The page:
Tesla is finally coming to Israel
In mid-November 2019 Tesla Motors registered a wholly owned Israeli subsidiary and began the process of breaking into the Israeli market. Meetings were set with the Israeli ministries of transportation and energy and a spate of hiring began in Tel Aviv. Yet with such a small market, many wonder if demand will justify Elon Musk’s most recent move.
Often compared to the late Steve Jobs, CEO Elon Musk has been labeled by many as the eccentric genius responsible for the company’s success. Despite early production issues at Tesla’s Gigafactory 1, Musk managed to transform the promise of a product into cash, selling preorders for vehicles sometimes years in advance of the actual delivery date. In many ways, the stock price of Tesla Inc. still reflects this attitude: even with negative earnings every quarter going back to 2012, a single share of TSLA will set you back nearly $350 as of the release of this article.
For many, this flouting of convention is reason enough to explain Tesla’s interest in the relatively small Israeli market. However, examining the company’s record in the Israeli registry of companies reveals Tesla’s wider aspirations “to develop, own, operate, purchase, sell, maintain, plan, engineer, obtain, build, install and order fixed energy storage systems, and energy generation systems and equipment (whether directly or by setting up special purpose entities formed for the purposes of maintaining assets as mentioned.)"
In other words, renewable energy.
For a country struggling with poor air quality and covered in abundant, nearly year-round sunlight, Tesla’s proposition takes on new life. Israel, which has struggled to meet the 2020 renewable energy goal set by the Ministers' Committee on Social and Economical Affairs, is a market ripe for just this sort of technological investment. With new corporate tax exemptions for renewables passed by the Knesset in 2017, a market already familiar with the idea of sticking unsightly sun powered water heaters on every rooftop, and a climate highly favorable to solar energy, Tesla stands poised to dominate the Israeli market.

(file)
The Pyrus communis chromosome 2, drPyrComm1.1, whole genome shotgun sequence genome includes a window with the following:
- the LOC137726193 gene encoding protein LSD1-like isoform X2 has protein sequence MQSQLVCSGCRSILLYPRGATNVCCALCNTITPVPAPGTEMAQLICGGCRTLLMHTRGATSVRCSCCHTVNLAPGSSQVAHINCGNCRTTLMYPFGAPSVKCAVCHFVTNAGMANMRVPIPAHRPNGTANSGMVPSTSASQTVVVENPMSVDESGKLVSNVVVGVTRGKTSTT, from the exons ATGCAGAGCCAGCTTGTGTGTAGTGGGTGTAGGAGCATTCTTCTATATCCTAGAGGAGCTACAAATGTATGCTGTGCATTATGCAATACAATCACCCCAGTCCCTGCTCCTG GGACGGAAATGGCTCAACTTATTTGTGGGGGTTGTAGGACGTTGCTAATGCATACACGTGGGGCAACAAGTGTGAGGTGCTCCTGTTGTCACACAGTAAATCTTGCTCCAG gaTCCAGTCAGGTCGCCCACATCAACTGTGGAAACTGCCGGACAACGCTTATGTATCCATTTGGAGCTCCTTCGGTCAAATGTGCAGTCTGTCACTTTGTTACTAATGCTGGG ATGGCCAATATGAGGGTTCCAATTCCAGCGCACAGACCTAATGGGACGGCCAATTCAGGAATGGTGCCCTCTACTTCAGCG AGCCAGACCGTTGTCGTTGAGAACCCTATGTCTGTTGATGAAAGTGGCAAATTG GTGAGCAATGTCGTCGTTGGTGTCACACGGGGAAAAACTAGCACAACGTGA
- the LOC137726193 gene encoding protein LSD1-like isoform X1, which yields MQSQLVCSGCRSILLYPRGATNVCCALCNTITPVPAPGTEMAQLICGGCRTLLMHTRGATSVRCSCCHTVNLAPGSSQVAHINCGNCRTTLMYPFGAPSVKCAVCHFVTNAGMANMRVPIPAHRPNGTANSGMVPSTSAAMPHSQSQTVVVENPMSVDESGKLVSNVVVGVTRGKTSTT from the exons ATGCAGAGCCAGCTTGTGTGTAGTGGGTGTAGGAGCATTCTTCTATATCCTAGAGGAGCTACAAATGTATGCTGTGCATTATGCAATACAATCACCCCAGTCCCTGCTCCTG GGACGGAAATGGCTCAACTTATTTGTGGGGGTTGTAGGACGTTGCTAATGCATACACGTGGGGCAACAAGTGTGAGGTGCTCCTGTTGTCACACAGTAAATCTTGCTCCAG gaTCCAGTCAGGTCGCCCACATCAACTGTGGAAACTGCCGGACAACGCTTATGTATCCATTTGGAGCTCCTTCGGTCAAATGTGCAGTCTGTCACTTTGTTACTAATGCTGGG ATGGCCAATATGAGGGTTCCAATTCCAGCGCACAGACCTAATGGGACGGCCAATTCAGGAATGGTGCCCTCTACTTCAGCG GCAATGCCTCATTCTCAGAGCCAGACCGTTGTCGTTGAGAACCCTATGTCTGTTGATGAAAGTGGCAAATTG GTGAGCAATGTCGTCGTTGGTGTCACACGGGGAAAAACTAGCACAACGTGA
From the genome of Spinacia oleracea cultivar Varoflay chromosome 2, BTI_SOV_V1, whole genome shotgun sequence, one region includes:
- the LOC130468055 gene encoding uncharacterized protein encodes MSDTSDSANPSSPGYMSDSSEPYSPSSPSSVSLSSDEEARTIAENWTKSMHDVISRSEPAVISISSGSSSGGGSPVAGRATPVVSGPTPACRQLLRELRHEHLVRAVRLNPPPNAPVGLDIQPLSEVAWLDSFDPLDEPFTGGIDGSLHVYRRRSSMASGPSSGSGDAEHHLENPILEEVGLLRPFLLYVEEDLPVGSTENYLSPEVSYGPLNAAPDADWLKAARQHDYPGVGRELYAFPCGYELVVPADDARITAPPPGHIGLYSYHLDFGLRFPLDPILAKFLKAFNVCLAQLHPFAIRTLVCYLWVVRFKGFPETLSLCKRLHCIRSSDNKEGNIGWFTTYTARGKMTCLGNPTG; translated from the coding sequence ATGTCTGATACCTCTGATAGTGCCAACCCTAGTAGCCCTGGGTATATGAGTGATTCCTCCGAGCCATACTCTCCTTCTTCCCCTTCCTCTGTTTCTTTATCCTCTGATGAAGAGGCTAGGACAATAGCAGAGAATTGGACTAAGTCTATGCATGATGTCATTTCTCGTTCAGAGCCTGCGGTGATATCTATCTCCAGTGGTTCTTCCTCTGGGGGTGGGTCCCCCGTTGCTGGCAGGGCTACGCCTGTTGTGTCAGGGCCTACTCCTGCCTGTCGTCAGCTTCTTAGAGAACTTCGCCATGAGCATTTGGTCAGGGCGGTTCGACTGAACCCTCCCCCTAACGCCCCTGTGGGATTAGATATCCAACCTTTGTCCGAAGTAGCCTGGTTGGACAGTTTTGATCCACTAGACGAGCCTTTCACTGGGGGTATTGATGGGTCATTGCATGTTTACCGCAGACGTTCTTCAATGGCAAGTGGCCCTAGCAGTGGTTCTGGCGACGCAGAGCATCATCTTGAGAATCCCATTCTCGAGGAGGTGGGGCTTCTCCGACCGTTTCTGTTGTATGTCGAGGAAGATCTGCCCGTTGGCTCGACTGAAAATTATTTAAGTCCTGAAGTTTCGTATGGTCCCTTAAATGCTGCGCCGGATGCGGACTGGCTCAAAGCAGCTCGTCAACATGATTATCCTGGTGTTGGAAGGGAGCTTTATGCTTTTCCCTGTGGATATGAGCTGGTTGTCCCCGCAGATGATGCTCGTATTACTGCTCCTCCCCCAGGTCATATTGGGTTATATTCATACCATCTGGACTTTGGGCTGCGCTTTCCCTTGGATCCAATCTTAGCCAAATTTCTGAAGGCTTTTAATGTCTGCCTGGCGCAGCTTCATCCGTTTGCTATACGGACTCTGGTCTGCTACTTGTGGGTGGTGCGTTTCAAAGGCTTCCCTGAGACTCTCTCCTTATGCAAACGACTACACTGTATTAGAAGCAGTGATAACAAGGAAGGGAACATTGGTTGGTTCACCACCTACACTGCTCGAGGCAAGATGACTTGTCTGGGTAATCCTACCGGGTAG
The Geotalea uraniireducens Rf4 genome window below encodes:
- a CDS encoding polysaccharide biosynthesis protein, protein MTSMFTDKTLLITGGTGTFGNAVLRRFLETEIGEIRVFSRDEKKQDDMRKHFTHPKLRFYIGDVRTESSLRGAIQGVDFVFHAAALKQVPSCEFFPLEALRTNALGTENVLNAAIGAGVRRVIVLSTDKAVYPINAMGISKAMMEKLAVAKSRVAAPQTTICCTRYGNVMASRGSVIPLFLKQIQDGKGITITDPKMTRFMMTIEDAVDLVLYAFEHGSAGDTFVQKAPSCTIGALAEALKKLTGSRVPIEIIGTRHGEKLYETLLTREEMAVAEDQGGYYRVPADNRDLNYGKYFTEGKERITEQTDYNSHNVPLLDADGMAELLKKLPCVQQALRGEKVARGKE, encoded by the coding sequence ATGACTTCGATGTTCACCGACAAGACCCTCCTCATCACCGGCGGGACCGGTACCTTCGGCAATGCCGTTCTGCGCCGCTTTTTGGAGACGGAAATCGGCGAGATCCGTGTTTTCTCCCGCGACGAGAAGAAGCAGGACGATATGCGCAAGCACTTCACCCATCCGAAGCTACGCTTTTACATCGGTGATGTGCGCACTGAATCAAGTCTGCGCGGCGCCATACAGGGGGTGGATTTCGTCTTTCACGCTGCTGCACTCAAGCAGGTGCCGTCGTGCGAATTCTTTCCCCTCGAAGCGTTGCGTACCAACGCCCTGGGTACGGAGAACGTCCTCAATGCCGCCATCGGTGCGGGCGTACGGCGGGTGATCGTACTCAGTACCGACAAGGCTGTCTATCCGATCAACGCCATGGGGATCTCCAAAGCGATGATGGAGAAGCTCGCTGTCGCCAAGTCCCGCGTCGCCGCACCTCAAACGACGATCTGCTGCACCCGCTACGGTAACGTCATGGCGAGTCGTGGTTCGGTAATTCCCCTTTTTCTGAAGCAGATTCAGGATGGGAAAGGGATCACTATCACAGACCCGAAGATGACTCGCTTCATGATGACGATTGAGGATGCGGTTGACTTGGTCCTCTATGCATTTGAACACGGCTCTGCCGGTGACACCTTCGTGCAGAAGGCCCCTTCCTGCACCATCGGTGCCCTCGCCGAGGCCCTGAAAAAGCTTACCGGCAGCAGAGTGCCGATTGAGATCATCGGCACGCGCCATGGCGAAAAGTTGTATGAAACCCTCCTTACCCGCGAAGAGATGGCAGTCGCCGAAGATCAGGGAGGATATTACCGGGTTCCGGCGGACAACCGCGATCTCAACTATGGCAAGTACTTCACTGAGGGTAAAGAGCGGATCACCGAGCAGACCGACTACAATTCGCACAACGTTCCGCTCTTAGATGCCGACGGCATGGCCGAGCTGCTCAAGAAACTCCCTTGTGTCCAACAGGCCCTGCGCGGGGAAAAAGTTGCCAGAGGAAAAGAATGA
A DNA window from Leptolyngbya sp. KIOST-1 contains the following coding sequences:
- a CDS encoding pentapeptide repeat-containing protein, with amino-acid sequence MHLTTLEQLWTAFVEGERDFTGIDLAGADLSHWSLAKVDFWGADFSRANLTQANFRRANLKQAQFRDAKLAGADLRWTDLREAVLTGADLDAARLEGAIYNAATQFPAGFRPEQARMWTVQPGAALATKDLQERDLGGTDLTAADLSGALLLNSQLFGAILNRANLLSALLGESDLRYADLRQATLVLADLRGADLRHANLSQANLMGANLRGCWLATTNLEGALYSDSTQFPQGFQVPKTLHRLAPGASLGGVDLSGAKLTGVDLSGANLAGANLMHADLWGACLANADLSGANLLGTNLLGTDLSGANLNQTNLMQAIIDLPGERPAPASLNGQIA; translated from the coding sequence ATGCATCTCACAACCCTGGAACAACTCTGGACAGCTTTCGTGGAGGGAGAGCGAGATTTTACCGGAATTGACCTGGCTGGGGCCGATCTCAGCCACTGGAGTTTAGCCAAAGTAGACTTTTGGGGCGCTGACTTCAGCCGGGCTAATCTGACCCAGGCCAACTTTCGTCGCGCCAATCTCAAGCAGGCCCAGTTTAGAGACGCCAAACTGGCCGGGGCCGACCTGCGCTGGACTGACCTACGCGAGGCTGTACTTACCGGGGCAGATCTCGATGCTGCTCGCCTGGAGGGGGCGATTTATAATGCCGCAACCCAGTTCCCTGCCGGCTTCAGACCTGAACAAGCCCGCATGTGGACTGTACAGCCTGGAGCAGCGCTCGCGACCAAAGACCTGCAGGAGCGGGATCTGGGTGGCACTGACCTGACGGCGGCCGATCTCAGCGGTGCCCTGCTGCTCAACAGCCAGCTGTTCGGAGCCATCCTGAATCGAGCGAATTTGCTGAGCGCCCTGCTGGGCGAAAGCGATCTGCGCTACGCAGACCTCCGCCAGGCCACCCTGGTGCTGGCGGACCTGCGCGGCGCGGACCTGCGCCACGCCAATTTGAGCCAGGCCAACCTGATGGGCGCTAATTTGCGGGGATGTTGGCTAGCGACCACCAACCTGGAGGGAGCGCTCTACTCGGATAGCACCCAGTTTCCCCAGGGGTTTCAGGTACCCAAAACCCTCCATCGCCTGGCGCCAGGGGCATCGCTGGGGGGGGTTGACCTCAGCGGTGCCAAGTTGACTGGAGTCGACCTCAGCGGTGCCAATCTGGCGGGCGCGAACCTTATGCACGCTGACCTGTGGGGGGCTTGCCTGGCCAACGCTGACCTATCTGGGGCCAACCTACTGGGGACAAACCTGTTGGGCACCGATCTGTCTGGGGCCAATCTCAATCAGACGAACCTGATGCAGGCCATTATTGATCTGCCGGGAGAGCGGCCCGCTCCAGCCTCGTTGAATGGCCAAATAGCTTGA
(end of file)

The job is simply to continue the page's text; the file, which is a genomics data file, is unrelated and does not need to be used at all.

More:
If it can navigate the byzantine Israeli bureaucracy of course.
Certainly, if anyone could pull off such a move, it would be Musk. Year over year, Tesla’s US sales continue to grow, increasing by 280% between 2017-2018 and taking 77% of the electric vehicle market for 2019 despite lacking a single dealership. Foreign sales appear to be strengthening as well, with the Tesla Model 3 moving to the 11th most popular car in Europe and the Chinese market seeing double digit growth.
All of this of course bodes well for Israel, which hasn’t exactly seen the local innovation in this field that is generally characteristic of the “Start Up Nation”. Some will remember the now bankrupt Better Place, an Israeli company valuated at several billion dollars that sold fewer than 1,000 electric cars, despite CEO Shai Agasi’s expectation of 100,000 EVs on Israeli roads by 2010. Whether it was a matter of being too early to the table or simple mismanagement remains to be seen.
Regardless, if successful, the ripples from Musk’s venture will be far reaching. Reliance on foreign oil remains a strategic vulnerability within Israel, and studies into high levels of cancer and low birth weights linked to pollution in Haifa have not been confidence inspiring for the residents. If Musk can find success where Shai Agasi failed, it is certain that the face of Israel will be changed, but where the dice will fall remains entirely in the air.